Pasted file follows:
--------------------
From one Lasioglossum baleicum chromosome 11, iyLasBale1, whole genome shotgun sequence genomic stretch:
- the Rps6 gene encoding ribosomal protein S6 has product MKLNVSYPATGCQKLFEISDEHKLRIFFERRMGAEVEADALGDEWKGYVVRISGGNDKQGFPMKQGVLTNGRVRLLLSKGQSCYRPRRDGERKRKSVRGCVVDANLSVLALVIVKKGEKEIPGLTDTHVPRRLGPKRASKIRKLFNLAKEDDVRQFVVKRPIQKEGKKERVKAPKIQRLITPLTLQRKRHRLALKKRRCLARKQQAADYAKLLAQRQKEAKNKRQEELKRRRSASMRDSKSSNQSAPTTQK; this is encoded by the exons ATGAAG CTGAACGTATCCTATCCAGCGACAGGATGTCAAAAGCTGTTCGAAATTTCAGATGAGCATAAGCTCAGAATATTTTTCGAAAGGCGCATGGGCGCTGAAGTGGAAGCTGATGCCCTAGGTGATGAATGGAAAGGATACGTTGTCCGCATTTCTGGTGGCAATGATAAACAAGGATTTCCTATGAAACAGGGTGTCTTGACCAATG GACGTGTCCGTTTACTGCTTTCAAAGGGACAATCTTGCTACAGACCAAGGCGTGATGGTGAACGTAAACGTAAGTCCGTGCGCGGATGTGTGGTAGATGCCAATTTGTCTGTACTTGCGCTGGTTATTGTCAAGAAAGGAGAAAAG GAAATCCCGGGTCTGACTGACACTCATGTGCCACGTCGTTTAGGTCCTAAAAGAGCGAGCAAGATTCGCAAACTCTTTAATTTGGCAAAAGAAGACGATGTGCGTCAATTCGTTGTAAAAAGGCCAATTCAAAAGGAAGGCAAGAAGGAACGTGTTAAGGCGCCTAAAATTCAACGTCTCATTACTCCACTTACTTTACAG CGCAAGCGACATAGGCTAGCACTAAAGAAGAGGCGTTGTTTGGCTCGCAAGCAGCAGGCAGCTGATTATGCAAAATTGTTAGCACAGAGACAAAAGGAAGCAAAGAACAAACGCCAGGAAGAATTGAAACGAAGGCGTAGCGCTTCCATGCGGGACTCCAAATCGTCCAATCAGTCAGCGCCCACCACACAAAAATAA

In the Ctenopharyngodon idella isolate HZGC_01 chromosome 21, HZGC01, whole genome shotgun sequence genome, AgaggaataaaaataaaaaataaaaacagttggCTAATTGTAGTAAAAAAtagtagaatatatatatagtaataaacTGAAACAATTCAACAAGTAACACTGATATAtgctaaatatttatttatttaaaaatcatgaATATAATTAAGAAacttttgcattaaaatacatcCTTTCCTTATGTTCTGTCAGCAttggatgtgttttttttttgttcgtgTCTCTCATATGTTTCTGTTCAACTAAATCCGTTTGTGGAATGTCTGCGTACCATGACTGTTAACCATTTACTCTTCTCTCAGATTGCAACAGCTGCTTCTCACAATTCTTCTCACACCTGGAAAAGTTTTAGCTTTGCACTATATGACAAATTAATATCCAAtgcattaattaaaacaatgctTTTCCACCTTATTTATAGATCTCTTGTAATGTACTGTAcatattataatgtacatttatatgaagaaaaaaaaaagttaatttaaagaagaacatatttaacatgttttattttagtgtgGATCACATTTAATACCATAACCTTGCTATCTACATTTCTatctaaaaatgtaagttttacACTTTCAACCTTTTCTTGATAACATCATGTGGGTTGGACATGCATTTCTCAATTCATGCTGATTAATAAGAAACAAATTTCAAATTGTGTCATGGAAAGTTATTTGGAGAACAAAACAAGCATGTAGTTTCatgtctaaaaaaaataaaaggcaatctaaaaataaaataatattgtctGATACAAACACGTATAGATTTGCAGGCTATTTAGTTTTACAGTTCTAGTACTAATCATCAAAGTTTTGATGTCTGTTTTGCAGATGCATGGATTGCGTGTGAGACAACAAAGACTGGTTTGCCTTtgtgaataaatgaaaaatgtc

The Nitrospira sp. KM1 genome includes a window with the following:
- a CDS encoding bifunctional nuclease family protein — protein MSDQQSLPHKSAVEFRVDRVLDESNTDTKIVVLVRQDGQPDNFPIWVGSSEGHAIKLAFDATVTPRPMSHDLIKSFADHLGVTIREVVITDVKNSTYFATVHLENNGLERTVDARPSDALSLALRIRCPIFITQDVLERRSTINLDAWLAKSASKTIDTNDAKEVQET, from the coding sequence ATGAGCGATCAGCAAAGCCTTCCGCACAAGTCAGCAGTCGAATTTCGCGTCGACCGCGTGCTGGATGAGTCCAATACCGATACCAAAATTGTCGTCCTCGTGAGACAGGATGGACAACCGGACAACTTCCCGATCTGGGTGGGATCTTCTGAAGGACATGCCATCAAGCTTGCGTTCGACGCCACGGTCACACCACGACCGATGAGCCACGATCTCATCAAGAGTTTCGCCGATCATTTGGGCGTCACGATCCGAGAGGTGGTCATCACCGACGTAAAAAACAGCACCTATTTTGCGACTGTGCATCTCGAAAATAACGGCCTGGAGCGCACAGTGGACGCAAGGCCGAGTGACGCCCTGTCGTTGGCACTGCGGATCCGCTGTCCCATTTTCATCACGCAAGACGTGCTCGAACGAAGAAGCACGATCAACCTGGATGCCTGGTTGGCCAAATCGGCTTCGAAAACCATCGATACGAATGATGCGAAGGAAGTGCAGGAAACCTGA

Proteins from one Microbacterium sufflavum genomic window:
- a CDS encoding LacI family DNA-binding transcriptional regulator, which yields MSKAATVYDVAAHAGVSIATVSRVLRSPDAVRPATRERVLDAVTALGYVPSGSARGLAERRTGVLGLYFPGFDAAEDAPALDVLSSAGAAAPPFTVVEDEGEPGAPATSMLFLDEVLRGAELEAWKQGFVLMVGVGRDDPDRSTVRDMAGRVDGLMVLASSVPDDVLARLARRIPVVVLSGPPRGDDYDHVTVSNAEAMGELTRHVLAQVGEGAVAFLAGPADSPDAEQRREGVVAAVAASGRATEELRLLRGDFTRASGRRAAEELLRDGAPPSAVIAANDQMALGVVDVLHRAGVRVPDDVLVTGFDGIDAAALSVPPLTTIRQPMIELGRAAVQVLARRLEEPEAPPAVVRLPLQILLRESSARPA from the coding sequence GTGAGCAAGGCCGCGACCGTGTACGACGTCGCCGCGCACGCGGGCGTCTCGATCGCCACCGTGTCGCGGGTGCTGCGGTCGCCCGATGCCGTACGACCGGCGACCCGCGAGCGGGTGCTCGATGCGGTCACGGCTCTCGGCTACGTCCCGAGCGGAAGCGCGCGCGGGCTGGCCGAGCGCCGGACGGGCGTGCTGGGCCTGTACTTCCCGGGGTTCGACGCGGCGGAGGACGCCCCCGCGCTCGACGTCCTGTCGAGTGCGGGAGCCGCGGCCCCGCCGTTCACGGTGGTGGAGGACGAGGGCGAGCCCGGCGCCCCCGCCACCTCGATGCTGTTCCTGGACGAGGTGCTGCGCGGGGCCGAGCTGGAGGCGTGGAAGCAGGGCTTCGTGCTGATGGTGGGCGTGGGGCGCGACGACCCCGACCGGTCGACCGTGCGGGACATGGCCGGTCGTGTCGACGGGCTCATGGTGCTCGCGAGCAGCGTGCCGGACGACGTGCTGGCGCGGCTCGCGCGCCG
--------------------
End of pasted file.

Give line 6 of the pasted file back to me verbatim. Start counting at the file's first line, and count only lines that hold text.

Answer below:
Proteins from one Microbacterium sufflavum genomic window: